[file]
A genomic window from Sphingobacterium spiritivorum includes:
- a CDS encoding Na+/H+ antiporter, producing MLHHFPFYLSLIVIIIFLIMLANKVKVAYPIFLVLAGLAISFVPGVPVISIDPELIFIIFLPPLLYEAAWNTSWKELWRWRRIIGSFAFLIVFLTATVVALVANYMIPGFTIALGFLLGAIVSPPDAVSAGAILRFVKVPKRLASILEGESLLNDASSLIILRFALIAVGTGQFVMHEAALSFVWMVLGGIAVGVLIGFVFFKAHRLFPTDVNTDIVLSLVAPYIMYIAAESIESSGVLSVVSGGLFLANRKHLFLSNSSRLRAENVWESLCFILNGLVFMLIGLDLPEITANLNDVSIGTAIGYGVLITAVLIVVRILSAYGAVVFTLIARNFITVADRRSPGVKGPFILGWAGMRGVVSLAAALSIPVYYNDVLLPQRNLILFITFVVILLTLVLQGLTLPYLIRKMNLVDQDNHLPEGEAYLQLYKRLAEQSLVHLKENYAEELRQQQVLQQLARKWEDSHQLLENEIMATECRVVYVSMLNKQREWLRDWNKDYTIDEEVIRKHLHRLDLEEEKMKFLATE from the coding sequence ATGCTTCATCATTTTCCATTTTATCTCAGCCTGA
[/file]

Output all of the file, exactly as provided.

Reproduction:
A genomic window from Sphingobacterium spiritivorum includes:
- a CDS encoding Na+/H+ antiporter, producing MLHHFPFYLSLIVIIIFLIMLANKVKVAYPIFLVLAGLAISFVPGVPVISIDPELIFIIFLPPLLYEAAWNTSWKELWRWRRIIGSFAFLIVFLTATVVALVANYMIPGFTIALGFLLGAIVSPPDAVSAGAILRFVKVPKRLASILEGESLLNDASSLIILRFALIAVGTGQFVMHEAALSFVWMVLGGIAVGVLIGFVFFKAHRLFPTDVNTDIVLSLVAPYIMYIAAESIESSGVLSVVSGGLFLANRKHLFLSNSSRLRAENVWESLCFILNGLVFMLIGLDLPEITANLNDVSIGTAIGYGVLITAVLIVVRILSAYGAVVFTLIARNFITVADRRSPGVKGPFILGWAGMRGVVSLAAALSIPVYYNDVLLPQRNLILFITFVVILLTLVLQGLTLPYLIRKMNLVDQDNHLPEGEAYLQLYKRLAEQSLVHLKENYAEELRQQQVLQQLARKWEDSHQLLENEIMATECRVVYVSMLNKQREWLRDWNKDYTIDEEVIRKHLHRLDLEEEKMKFLATE from the coding sequence ATGCTTCATCATTTTCCATTTTATCTCAGCCTGA